Bipolar disorder is a mental illness marked by extreme mood swings that range from episodes of extreme high—called mania—and periods of severe depression. However, many people with bipolar disorder also struggle with substance abuse, and this is because the two diseases are closely linked.
In fact, it’s estimated that over 50 percent of people with bipolar disorder also have substance abuse problems, with alcohol being the most commonly abused substance. And while the links between bipolar disorder and substance use aren’t fully understood, mental health professionals are coming closer to understanding the relationship.
When Bipolar Disorder Leads to Substance Use
There appears to be one main reason why bipolar disorder causes substance abuse so often: attempted self-medication. For one, drugs and alcohol that cause feelings of calm and euphoria are able to temporarily counteract the anxiety, insomnia, depression, and physical pain that occur with bipolar disorder. Moreover, the extreme moods swings that characterize bipolar disorder are disruptive and jarring, and many people likely turn to drugs and alcohol in an attempt to regulate their own moods, because both bipolar disorder and drugs can affect the brain’s production of important hormones like:
Substance Abuse Causing Bipolar Disorder
Unfortunately, the pendulum swings both ways, and it seems that substance abuse can itself cause bipolar disorder and exacerbate its symptoms. Drug and alcohol abuse eventually cause physical changes in the brain, and people have developed bipolar disorder as a result of these drug-induced changes. Similarly, because drug use affects the same hormones in the brain as bipolar disorder, substance use can also set off episodes and make symptoms worse.
Treatment Options for Co-Occurring Disorders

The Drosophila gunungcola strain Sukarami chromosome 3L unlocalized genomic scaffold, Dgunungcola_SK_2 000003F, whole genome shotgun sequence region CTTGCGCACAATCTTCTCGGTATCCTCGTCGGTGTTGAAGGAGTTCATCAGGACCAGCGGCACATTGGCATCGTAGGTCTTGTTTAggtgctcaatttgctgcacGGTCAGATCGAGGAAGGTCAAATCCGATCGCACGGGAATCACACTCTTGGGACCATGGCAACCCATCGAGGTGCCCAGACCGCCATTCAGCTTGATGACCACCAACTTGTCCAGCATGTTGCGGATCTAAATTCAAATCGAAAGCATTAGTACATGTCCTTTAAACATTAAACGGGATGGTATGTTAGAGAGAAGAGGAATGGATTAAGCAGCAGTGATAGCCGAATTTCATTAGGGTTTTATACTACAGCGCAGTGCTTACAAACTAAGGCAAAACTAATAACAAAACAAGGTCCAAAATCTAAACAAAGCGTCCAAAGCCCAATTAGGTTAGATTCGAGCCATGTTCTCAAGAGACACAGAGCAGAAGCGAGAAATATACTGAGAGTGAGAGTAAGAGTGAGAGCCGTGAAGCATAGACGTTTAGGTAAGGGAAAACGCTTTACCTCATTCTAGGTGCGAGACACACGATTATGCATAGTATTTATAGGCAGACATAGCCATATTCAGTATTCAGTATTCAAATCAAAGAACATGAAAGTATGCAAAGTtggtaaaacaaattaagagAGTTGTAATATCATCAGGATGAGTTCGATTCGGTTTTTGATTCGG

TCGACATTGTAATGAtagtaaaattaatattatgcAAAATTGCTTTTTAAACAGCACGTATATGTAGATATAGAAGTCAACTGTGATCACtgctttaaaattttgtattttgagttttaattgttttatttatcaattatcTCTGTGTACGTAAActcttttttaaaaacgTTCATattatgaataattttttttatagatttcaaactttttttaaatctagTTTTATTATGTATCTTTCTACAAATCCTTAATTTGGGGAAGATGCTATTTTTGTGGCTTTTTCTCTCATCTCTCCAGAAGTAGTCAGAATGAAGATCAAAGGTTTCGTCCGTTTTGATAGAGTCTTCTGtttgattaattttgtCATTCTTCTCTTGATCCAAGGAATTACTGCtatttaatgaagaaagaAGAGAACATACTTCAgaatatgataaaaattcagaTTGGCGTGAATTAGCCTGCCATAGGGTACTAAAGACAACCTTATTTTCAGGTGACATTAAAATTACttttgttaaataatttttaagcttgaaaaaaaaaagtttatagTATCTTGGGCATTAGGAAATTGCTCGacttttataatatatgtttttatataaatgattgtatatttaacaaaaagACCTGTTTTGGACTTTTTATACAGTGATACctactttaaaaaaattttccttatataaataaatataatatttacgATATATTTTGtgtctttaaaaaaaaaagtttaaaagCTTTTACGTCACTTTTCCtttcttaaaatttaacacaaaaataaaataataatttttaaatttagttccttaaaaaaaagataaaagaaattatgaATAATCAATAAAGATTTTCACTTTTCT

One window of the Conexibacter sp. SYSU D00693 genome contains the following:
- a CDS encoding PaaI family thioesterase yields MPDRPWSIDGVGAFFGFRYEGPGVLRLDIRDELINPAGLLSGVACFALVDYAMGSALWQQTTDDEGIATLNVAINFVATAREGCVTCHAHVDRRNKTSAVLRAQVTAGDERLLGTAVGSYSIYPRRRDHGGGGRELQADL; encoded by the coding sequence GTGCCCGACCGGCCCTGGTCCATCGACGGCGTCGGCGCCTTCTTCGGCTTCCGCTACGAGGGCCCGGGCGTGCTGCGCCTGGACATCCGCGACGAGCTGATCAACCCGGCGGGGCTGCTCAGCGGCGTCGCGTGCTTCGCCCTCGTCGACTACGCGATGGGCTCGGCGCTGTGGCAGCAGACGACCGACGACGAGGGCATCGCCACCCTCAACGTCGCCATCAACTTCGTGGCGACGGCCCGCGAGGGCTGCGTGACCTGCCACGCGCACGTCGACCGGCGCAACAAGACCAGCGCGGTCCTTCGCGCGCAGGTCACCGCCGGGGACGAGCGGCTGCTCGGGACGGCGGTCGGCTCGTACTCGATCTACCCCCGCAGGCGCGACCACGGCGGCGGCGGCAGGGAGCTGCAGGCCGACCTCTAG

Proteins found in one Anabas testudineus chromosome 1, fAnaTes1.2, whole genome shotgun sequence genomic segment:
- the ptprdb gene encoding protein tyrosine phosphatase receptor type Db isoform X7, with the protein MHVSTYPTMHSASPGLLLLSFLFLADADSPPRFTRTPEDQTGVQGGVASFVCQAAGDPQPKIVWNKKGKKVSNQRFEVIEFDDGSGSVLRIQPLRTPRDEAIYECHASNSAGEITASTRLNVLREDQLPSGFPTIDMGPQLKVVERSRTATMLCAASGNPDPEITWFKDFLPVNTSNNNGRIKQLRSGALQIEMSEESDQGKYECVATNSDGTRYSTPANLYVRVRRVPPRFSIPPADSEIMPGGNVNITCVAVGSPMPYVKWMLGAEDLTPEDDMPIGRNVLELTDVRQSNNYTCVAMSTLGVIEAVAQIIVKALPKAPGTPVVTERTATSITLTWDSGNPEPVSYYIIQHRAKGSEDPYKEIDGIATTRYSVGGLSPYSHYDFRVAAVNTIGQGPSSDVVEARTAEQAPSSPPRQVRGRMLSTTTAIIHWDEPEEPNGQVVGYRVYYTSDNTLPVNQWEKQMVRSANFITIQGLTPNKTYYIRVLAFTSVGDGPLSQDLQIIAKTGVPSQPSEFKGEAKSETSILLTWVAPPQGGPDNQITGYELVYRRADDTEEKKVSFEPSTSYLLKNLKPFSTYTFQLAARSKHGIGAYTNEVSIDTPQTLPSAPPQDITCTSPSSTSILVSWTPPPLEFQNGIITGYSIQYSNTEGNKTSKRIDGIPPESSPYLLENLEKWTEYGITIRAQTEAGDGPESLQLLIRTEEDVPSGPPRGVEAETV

When one person has both substance abuse problems and bipolar disorder—called a co-occurring disorder—it’s vital that the two diseases are treated concurrently as two aspects of the same disease. If you were to treat just the bipolar disorder, a patient would still be addicted to drugs or alcohol.
Similarly, if you treated only the substance use, a patient would still be suffering from bipolar, and would likely relapse shortly after being released from rehab. Therefore, treating the two together as related is the only option. This co-occurring disorder or dual diagnosis treatment includes a number of approaches, including cognitive behavioral therapy, drugs to regulate mood and rehab and treatment for the substance use.
There was a time that bipolar disorder and substance use were treated separately and in different facilities with different professionals. But mental health and addiction specialists have come to realize that the only effective way to treat these co-occurring disorders is to treat them at the same time. Luckily, there are many cutting edge luxury rehab centers out there that recognize the importance of treating co-occurring disorders together, and that have the knowledge, expertise, staff, and trained professionals to help you address both diseases at the same time.
If you’re suffering from bipolar disorder and addiction, there is help out there, and Beachway Therapy Center can help you get clean and manage your mood disorder at the same time through a variety of therapies and specialized treatment solutions. Call us at 877-284-0353 anytime for help.